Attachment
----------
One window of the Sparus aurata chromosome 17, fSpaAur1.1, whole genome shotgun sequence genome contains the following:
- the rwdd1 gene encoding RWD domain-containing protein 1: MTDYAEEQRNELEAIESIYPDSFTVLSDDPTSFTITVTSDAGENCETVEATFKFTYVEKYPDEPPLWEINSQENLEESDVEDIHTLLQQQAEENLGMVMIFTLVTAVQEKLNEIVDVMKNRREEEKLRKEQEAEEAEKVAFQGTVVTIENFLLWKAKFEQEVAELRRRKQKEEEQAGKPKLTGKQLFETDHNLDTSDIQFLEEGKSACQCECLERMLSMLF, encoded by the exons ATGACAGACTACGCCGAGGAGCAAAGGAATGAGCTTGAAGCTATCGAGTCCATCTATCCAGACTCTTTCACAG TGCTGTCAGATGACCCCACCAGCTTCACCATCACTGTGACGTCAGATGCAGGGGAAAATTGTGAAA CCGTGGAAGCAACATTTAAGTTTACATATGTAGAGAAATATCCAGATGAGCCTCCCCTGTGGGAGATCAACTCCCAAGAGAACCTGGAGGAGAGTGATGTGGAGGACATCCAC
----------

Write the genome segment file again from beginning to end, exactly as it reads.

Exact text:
One window of the Sparus aurata chromosome 17, fSpaAur1.1, whole genome shotgun sequence genome contains the following:
- the rwdd1 gene encoding RWD domain-containing protein 1: MTDYAEEQRNELEAIESIYPDSFTVLSDDPTSFTITVTSDAGENCETVEATFKFTYVEKYPDEPPLWEINSQENLEESDVEDIHTLLQQQAEENLGMVMIFTLVTAVQEKLNEIVDVMKNRREEEKLRKEQEAEEAEKVAFQGTVVTIENFLLWKAKFEQEVAELRRRKQKEEEQAGKPKLTGKQLFETDHNLDTSDIQFLEEGKSACQCECLERMLSMLF, encoded by the exons ATGACAGACTACGCCGAGGAGCAAAGGAATGAGCTTGAAGCTATCGAGTCCATCTATCCAGACTCTTTCACAG TGCTGTCAGATGACCCCACCAGCTTCACCATCACTGTGACGTCAGATGCAGGGGAAAATTGTGAAA CCGTGGAAGCAACATTTAAGTTTACATATGTAGAGAAATATCCAGATGAGCCTCCCCTGTGGGAGATCAACTCCCAAGAGAACCTGGAGGAGAGTGATGTGGAGGACATCCAC